Hypopituitarism Treatment

The treatment for a patient with hypopituitarism depends on the cause and severity of the condition. Some etiologies, such as pituitary apoplexy or post-partum hemorrhage leading to pituitary insufficiency, require immediate treatment to reduce the risk of complications from acute adrenocortical collapse.

Others may not need such urgent treatment, or may not need treatment at all. For this reason, the likely causes should be established and addressed, followed by hormone replacement therapy, if required. Ongoing management is also important, because most patients will require lifelong therapy to control the condition.

Addressing the Underlying Cause

Once the cause of the condition is identified, it requires to be addressed as far as possible, to reduce the symptoms of the pituitary deficiency.

In some cases, appropriate management of the cause will result in a full or partial recovery of the pituitary function, and further treatment is unnecessary. However, most individuals will require some form of hormone replacement therapy in addition.

Hormone Replacement Therapy

Hormone replacement therapy is the standard treatment for hypopituitarism.  The type of hormone replacement will depend on the specific hormone deficiency. In many cases, the therapy will be lifelong.

If there is impairment in the adrenocorticotropic hormone (ACTH) -adrenal axis function, glucocorticoid therapy such as hydrocortisone or prednisolone is required. These are available as oral treatments, to be taken daily.

Treatment should be commenced as early as possible, particularly for patients who have experienced the acute onset of symptoms due to pituitary insufficiency. In such cases, delaying treatment may have a fatal outcome.

For individuals with low levels of thyroid stimulating hormone, levothyroxine is needed to replace the function of the deficient thyroid hormone. This is available as an oral medication.

When the production of gonadotropin hormones is impaired, the appropriate sex hormones should be replaced to reduce symptoms and improve fertility. This usually involves testosterone replacement in men and estrogen (with or without progesterone) in women.

These hormones may be formulated as pills, gels or patches for daily use. Men who want to regain fertility may need HCG injections to increase sperm count.

For children with a deficiency of growth hormone (GH), injectable formulations are available and should be given throughout the growing years to achieve near-normal growth.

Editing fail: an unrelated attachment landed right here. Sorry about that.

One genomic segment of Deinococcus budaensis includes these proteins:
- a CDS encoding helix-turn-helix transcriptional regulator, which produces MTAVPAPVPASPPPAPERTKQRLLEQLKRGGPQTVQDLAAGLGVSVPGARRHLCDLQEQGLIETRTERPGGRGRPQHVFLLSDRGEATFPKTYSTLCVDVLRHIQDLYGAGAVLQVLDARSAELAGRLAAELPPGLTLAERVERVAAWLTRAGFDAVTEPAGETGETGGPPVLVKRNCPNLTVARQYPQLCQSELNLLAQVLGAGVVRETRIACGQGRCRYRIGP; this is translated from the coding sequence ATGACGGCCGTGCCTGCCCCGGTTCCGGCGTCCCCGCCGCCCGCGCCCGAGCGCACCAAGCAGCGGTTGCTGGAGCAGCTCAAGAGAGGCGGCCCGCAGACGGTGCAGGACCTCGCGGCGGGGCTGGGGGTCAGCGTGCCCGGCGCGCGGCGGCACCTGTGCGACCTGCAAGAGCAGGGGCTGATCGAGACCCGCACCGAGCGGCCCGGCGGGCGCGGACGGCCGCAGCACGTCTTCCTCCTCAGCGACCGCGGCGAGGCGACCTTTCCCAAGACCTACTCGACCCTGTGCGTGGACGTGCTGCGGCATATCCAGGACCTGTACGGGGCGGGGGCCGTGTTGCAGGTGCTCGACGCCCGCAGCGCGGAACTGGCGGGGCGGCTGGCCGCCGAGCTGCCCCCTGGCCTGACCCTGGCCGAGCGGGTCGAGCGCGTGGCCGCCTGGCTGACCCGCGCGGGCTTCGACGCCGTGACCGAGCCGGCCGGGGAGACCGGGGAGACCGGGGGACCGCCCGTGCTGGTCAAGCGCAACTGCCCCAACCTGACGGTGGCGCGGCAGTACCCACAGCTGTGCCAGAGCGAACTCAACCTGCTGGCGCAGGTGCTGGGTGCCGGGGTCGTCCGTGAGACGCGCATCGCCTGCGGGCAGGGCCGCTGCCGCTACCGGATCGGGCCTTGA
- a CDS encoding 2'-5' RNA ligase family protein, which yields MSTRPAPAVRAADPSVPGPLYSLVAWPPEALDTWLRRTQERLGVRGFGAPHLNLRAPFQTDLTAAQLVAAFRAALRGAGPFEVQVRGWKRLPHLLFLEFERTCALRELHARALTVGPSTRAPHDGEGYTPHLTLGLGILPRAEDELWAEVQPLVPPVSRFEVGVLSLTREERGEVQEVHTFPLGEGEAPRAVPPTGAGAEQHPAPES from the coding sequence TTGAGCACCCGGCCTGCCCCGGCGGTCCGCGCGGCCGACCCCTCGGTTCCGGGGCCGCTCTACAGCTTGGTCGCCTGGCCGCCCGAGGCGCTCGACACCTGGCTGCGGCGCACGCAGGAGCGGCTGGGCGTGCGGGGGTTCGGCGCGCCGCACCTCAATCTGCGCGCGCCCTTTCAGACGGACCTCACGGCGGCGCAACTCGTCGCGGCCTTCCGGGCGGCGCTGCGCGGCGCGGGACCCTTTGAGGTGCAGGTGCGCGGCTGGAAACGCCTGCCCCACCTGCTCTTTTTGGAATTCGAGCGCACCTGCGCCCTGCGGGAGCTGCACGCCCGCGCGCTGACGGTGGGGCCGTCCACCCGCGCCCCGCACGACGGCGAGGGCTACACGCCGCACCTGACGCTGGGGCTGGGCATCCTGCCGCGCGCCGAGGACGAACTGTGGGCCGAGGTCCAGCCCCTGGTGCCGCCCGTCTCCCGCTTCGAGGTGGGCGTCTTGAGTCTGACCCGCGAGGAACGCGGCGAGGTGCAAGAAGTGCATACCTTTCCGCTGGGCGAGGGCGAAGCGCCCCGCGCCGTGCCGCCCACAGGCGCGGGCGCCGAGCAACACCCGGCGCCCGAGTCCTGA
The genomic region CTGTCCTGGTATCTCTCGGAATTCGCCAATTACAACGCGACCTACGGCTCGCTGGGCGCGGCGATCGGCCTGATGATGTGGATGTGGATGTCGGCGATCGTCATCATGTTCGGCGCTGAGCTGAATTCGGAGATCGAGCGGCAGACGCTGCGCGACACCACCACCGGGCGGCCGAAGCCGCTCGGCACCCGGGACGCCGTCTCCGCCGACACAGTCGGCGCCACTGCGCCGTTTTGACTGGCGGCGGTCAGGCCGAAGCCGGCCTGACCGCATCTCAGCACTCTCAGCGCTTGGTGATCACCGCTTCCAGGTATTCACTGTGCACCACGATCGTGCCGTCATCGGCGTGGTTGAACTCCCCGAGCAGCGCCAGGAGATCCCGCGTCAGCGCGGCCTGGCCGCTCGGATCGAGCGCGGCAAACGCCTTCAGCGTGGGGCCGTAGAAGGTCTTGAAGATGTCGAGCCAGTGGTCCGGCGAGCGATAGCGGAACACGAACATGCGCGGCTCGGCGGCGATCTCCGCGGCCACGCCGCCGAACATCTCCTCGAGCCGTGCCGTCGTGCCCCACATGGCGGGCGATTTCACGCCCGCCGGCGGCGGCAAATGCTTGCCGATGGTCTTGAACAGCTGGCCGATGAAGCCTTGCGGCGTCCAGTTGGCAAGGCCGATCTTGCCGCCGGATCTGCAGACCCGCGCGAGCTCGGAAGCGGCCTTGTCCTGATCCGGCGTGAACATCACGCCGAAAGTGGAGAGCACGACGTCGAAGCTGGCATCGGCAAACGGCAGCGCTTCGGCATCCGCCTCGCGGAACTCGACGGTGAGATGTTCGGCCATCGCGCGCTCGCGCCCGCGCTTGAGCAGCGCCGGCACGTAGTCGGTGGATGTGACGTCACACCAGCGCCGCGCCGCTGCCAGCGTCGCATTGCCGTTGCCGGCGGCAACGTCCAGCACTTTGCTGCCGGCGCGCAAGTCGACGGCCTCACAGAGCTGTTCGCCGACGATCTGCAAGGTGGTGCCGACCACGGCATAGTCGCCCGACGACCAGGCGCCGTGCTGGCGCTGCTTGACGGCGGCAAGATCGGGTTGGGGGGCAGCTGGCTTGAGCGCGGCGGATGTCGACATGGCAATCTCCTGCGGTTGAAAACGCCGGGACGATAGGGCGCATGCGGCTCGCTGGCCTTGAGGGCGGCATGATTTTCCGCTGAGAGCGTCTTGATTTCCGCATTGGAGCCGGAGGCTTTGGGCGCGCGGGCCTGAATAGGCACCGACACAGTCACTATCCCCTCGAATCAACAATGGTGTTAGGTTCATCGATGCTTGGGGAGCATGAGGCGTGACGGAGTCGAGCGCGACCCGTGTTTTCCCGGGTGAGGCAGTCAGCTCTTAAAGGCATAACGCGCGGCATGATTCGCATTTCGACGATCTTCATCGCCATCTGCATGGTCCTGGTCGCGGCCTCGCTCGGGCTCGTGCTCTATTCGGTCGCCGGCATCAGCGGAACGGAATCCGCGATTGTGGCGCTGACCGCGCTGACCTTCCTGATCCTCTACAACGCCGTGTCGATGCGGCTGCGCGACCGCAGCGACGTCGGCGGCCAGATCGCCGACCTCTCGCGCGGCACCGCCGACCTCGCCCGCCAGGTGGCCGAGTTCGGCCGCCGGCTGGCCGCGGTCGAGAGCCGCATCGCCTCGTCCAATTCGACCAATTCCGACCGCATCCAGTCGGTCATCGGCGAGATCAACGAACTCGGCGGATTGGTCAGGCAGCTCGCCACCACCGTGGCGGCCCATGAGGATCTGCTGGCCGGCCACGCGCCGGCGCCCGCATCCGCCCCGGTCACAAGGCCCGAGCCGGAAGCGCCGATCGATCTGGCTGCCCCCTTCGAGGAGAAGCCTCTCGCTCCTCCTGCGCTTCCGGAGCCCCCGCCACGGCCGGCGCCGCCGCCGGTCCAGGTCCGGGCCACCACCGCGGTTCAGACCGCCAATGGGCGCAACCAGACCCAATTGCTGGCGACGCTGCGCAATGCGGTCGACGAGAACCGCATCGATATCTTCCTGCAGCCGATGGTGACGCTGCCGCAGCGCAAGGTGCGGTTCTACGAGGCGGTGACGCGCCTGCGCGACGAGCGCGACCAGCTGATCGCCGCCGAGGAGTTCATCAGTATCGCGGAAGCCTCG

Adults with low GH levels are rarely symptomatic and often do not require treatment. However, if other hormone levels are low, and they experience symptoms, growth hormone replacement may be required.

Surgery and Radiotherapy

Surgical procedures may be needed in the treatment of hypopituitarism for some patients. For example, when the abnormal pituitary function is due to the growth of a tumor in the brain, the tumor may need to be removed.

Microadenomas of the pituitary rarely require removal, unless they are asso hypersecretion of GH or ACTH.

However, larger tumors may be associated with visual field restriction or other visual symptoms, and need to be removed. Either surgery or radiotherapy may be employed to bring about a good result.

Monitoring and Follow-Up

It is important that patients being treated for hypopituitarism receive adequate follow-up care and support.

As hormone replacement therapy is given on a lifelong basis, frequent monitoring is needed to monitor the hormone replacement and to ensure that the patient is receiving the right dosage.  

Both under-replacement and over-replacement of hormones can result in disturbing and even dangerous symptoms. This should be avoided by having one’s blood tested regularly, and adjusting the hormone dose accordingly.

A special situation is when a patient on pituitary replacement therapy falls seriously sick or requires hospitalization for a major surgical procedure. in such cases, the body needs higher doses of the glucocorticoid hormones produced by the adrenal cortex.

The replacement doses should be increased accordingly to stress-dose levels, and reduced in a rapid step-wise manner when recovery is progressing. Other hormones do not need this kind of rapid raise in dosage.  


Further Reading

Last Updated: Jan 3, 2023

Yolanda Smith

Written by

Yolanda Smith

Yolanda graduated with a Bachelor of Pharmacy at the University of South Australia and has experience working in both Australia and Italy. She is passionate about how medicine, diet and lifestyle affect our health and enjoys helping people understand this. In her spare time she loves to explore the world and learn about new cultures and languages.


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